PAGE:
Smith’s 70-yard touchdown run with 9:30 left made it 24-3, and Antoine Winfield Jr. sealed the victory late in the game with an 82-yard interceptions return.

Maryland also started its second-string quarterback, using true freshman Tyrrell Pigrome for injured Perry Hills (shoulder). The Terrapins made a variety of mistakes on both sides of the ball in their second straight lopsided loss.

“Obviously, a very sloppy performance,” first-year coach DJ Durkin said. “We killed ourselves with penalties and turnovers, especially early in the game. Playing from behind is a hard thing to do with a freshman quarterback.”

Dukin said Hills was not healthy enough to play.

“I don’t feel it was in his best interest or our team to put him out there today,” Durkin said. “I think it’s one of those things where it’s a ticking time bomb, where it’s going to get hit again.”

Pigrome threw for 161 yards and ran for 71. But Maryland committed three turnovers and was penalized nine times for 75 yards.

“I know the story will all be about our freshman quarterback, but the guys around him need to play better, too,” Durkin said.

The Terrapins didn’t score in the second half last week in a 38-14 defeat at Penn State and had gone five quarters without a TD before Pigrome threw an 11-yard pass to D.J. Moore with 5:42 remaining.

It wasn’t enough to prevent Durkin from absorbing his first loss at home.

Durkin showed his frustration in the third quarter when Moore tumbled to the ground chasing a long pass in front of the Maryland bench. Durkin ran down the sideline, arms in the air, demanding an explanation why pass interference wasn’t called.

Maryland entered the game with only four turnovers, fewest in the Big Ten. But the Terrapins gave the ball away twice in the opening 16 minutes, and the second turnover proved costly.

After Pigrome threw an interception, Minnesota missed a 36-yard field goal. In the second quarter, however, William Likely muffed a punt on his own 15 to set up an 8-yard run by Smith for a 7-0 lead.

The Golden Gophers made it 14-0 just before halftime with a well-timed screen pass from Rhoda to Brooks, who caught the ball over the middle and sprinted in for a 17-yard score.

Illinois 24, (at) Rutgers 7: Riding a four-game losing streak, all Illinois coach Lovie Smith wanted was for a couple of his players to make some big plays.

Halfback Kendrick Foster did it early, Darius Mosely came through late and the Illini defense stepped up all game in forcing five turnovers in a 24-7 win over mistake-prone Rutgers.

“We feel good about winning the football game, yes,” Smith said. “About this one game. You have to celebrate every game to feel good about it. Sense of relief? Yeah. You can give it a few different descriptions. There definitely was a lot of excitement. There’s nothing like seeing a locker room after a big win and that’s what we had today.”

Foster, who rushed for 108 yards on 21 carries, ran 5 yards for a touchdown and caught a 5-yard scoring pass from first-time starter Chayce Crouch in helping the Fighting Illini (2-4, 1-2 Big Ten) win for the first time since the season opener.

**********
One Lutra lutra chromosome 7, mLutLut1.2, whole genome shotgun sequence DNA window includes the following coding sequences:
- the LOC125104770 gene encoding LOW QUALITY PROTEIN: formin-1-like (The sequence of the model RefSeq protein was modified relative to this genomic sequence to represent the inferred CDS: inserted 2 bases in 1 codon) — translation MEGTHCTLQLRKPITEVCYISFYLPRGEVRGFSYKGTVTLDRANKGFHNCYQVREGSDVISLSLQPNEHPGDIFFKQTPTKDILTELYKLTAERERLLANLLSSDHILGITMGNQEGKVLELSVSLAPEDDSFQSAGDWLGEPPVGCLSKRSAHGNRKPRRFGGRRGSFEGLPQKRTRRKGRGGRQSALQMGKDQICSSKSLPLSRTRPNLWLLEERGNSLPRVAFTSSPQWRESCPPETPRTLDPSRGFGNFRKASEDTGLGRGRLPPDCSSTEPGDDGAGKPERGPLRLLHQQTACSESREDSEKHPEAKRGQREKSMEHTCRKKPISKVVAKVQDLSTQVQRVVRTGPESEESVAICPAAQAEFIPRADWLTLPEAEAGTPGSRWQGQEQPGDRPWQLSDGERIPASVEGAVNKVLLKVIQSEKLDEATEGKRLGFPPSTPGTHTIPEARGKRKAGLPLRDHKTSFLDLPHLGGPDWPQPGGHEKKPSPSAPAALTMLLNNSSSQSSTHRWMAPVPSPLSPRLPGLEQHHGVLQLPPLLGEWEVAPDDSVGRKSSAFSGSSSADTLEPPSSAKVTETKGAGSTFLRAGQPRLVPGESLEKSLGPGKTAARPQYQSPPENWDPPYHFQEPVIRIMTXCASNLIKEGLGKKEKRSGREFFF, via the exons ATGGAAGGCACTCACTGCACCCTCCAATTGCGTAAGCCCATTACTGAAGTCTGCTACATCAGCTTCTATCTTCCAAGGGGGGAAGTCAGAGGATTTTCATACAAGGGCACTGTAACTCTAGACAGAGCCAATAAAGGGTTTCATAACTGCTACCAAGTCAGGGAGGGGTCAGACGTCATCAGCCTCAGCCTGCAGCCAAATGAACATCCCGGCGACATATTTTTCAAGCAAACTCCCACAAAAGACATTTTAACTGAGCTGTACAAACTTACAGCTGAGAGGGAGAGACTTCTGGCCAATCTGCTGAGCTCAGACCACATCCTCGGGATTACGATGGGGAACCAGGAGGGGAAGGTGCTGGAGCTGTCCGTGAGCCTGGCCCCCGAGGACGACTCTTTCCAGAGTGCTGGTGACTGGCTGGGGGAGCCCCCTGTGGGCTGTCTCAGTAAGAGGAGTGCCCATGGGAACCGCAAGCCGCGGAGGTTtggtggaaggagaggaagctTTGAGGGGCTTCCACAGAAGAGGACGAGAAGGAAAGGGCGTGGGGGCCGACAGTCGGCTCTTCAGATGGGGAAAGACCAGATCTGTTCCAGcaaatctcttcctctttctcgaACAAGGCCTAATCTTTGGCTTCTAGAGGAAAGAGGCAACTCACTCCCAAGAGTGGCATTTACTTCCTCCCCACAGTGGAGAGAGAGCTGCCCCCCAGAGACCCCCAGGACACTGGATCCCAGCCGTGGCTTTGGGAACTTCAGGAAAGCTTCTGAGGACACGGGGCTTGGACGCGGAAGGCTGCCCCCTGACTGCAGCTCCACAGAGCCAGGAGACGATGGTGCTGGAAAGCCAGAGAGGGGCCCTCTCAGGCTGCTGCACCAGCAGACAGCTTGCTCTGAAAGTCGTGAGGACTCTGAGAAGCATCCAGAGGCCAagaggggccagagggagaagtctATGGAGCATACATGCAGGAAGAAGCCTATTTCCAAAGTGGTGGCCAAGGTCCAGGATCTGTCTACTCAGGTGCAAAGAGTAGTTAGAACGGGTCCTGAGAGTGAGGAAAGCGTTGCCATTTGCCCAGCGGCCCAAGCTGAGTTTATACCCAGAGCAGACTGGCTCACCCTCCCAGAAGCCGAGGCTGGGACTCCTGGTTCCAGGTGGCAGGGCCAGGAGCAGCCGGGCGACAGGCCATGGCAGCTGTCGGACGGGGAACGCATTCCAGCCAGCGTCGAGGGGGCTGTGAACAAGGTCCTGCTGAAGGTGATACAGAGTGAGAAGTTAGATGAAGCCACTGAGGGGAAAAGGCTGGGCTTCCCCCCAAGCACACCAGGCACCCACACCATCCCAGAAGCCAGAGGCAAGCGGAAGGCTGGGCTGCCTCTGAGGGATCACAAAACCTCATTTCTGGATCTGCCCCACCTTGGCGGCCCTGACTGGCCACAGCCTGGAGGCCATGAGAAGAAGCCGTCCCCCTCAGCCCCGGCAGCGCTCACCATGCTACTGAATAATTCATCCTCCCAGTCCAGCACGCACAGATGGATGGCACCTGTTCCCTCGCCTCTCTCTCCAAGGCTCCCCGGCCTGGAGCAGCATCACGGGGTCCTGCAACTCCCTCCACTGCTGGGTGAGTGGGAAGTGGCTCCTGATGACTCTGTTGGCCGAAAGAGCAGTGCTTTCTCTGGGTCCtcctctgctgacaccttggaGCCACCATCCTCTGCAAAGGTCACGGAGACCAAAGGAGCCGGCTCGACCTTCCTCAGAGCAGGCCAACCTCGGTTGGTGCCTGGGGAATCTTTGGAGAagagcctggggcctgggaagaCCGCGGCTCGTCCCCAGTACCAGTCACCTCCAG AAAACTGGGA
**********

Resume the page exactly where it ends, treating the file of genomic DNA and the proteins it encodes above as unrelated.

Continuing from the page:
The Illini defense forced five turnovers, recovering four fumbles and getting the game-clinching, fourth-quarter 75-yard interception return for a touchdown from Mosely, who also had a fumble recovery.

“We started him for the first time at the nickel position and that was probably the play of the game, that long interception return,” Smith said. “… Times like when you have a four-game losing streak going you need someone to elevate their game. He did.”

Gio Rescigno, who replaced Chris Laviano at the start of the second half, threw a 3-yard touchdown pass to Nick Arcidiacono on the first play of the fourth quarter to snap an 11-quarter scoring drought and get Rutgers (2-5, 0-4) within 17-7.

It wasn’t enough to prevent the Scarlet Knights from losing their fourth straight game.

Rescigno had Rutgers at the Illini 25 with a first down on the next series, but Mosely intercepted his short pass to the left side. The clincher came after play was delayed a couple of minutes for an injury Scarlet Knights lineman J.J. Denman.

“It didn’t work out the way we thought it would, but it happens,” Rescigno said. “You have to get over it and move on to the next play.”

The first half was dominated by mistakes.

After having his first-quarter TD run following a muffed punt nullified by a holding penalty, Crouch threw an interception in the end zone.

Laviano (7 of 12 for 62 yards) and halfback Robert Martin both lost fumbles in Illinois’ territory. The low point for the Scarlet Knights might have been seeing Laviano and Rescigno mishandle snaps in the shotgun formation on fourth-down plays.

“You get five turnovers in a game and really you have no chance to win a football game,” Rutgers coach Chris Ash said. “That’s what it came down to. I thought we did a lot of good things on both sides of the ball. We ran the ball better. We threw the — at times threw the ball better today. Had a little energy going. And every time we were in critical situations, shot ourselves in the foot.”